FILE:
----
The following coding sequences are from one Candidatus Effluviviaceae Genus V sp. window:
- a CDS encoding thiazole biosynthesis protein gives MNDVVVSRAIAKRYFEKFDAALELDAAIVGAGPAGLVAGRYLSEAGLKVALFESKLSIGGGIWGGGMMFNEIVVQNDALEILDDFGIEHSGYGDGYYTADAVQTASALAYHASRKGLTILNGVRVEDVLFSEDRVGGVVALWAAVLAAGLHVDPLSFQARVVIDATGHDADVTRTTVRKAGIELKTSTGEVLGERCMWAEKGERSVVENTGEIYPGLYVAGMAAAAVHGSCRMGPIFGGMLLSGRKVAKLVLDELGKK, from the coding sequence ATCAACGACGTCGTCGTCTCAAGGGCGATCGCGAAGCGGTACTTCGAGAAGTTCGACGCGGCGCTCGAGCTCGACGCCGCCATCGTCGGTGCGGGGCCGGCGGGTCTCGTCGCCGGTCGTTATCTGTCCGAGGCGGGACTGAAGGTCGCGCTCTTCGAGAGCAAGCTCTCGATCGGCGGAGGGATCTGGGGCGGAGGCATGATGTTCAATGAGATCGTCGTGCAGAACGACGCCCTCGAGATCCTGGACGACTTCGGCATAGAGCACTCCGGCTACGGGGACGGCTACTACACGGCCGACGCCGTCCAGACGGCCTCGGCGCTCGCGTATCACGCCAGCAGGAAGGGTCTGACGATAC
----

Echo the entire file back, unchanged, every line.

The following coding sequences are from one Candidatus Effluviviaceae Genus V sp. window:
- a CDS encoding thiazole biosynthesis protein gives MNDVVVSRAIAKRYFEKFDAALELDAAIVGAGPAGLVAGRYLSEAGLKVALFESKLSIGGGIWGGGMMFNEIVVQNDALEILDDFGIEHSGYGDGYYTADAVQTASALAYHASRKGLTILNGVRVEDVLFSEDRVGGVVALWAAVLAAGLHVDPLSFQARVVIDATGHDADVTRTTVRKAGIELKTSTGEVLGERCMWAEKGERSVVENTGEIYPGLYVAGMAAAAVHGSCRMGPIFGGMLLSGRKVAKLVLDELGKK, from the coding sequence ATCAACGACGTCGTCGTCTCAAGGGCGATCGCGAAGCGGTACTTCGAGAAGTTCGACGCGGCGCTCGAGCTCGACGCCGCCATCGTCGGTGCGGGGCCGGCGGGTCTCGTCGCCGGTCGTTATCTGTCCGAGGCGGGACTGAAGGTCGCGCTCTTCGAGAGCAAGCTCTCGATCGGCGGAGGGATCTGGGGCGGAGGCATGATGTTCAATGAGATCGTCGTGCAGAACGACGCCCTCGAGATCCTGGACGACTTCGGCATAGAGCACTCCGGCTACGGGGACGGCTACTACACGGCCGACGCCGTCCAGACGGCCTCGGCGCTCGCGTATCACGCCAGCAGGAAGGGTCTGACGATAC